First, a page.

evolutionary tree

tqDist - a triplet and quartet distance library

Distance measures between trees are useful for comparing trees in a systematic manner and several different distance measures have been proposed. The triplet and quartet distances, for rooted and unrooted trees, are defined as the number of subsets of three or four leaves, respectively, where the topologies of the induced sub-trees differ. These distances can trivially be computed by explicitly enumerating all sets of three or four leaves and testing if the topologies are different, but this leads to time complexities at least of the order n3 or n4 just for enumerating the sets. The different topologies can be counted implicitly, however, and this tqDist computes the triplet distance between rooted trees in O(n log n) time and the quartet distance between unrooted trees in O(dn log n) time, where d degree of the tree with the smallest degree.

tqDist has been implemented in C and C++ to achieve maximal performance, but bindings to Python and R are also supplied such that the library easily can be used for scripting. In addition to this several binary executables are provided.

In the following text we describe how to install tqDist on Mac OS X, Windows and Linux and illustrate how to use the enclosed Python module and R package. Finally, we explain how to use the binary executables.

  1. Citing tqDist
  2. Files
  3. Build procedure
  4. Using the Python bindings
  5. Using the R bindings
  6. Executables
  7. File format
  8. Literature
  9. Contact

Citing tqDist

If you use tqDist in your research, please cite it in the following way:

You can e.g. use this BibTex entry.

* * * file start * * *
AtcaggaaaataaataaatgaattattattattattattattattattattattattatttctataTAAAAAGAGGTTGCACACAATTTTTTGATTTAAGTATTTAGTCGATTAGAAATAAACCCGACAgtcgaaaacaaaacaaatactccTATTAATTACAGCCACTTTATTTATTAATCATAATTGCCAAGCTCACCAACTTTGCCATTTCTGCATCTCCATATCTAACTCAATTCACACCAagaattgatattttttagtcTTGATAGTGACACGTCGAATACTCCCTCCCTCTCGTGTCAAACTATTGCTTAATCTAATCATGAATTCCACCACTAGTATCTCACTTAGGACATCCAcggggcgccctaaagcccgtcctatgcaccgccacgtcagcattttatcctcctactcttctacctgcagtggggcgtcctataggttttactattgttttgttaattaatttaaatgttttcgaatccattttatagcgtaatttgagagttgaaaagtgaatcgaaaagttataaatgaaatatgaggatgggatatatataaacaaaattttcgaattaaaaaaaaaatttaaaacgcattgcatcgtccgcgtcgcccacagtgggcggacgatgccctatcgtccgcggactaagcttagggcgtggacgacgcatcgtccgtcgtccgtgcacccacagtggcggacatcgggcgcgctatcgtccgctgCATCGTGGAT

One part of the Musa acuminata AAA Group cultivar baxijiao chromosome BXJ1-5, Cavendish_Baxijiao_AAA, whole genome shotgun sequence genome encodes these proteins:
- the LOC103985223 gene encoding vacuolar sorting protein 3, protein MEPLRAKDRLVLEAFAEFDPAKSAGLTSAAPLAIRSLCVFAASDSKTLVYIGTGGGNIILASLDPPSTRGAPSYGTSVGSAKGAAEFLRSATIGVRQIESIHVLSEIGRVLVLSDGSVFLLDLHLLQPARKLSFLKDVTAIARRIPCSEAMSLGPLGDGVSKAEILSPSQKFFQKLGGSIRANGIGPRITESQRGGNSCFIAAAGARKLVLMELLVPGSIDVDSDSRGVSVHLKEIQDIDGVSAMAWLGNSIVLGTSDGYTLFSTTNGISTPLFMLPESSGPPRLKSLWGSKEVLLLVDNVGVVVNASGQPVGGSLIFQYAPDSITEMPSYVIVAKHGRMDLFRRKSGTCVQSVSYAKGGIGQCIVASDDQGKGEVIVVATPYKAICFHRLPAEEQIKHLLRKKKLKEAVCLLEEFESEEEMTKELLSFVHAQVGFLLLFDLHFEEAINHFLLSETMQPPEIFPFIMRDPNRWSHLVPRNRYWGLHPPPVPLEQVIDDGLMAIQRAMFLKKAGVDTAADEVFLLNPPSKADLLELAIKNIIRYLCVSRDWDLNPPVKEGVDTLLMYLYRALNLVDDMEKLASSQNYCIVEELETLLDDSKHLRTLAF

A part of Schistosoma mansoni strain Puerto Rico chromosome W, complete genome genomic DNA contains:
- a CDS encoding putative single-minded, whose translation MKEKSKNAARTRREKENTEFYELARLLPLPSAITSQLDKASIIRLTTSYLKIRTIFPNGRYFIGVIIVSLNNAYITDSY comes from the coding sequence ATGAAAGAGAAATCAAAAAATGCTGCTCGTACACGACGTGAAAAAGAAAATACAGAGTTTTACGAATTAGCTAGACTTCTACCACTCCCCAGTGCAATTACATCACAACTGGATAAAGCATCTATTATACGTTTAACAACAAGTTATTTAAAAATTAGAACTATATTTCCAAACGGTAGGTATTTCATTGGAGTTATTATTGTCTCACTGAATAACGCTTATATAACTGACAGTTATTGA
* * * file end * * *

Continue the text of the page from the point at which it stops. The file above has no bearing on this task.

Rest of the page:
The datasets used for the performance experiments in this Applications Note are available for download at http://birc.au.dk/~cstorm/software/tqDist/data/.

Files

Build procedure

Install binaries from source

To install tqDist from source on Linux or Mac OS X download tqDist-1.0.0.tar.gz and execute the following commands in a terminal:

$ cd <path-to-file>
$ tar -xvf tqDist-1.0.0.tar.gz
$ cd tqDist-1.0.0/
$ cmake .
$ make
$ make test
$ make install

This will also install the python module pyTQDist and/or the R package rtqdist if python and/or R is installed on your system.

If you do not have permisions to install the package in the default location, you need to replace the fourth command above by something on this form:

$ cmake -DCMAKE_INSTALL_PREFIX=<install prefix> \
        -DPYTHON_PREFIX=<python libs> -DR_PREFIX=<R libs> .

Finally, if CMake is not installed on your system, you can download the newest version from http://cmake.org/.

Mac OS X

To install the python module pyTQDist on Mac OS X download pyTQDist_1.0.zip and execute the following commands in a terminal:

$ cd <path-to-file>
$ unzip pyTQDist_1.0.zip
$ cd pyTQDist_1.0
$ python setup.py install

To install the R package rtqdist on Mac OS X download rtqdist_1.0.tar.gz and execute the following commands in a terminal: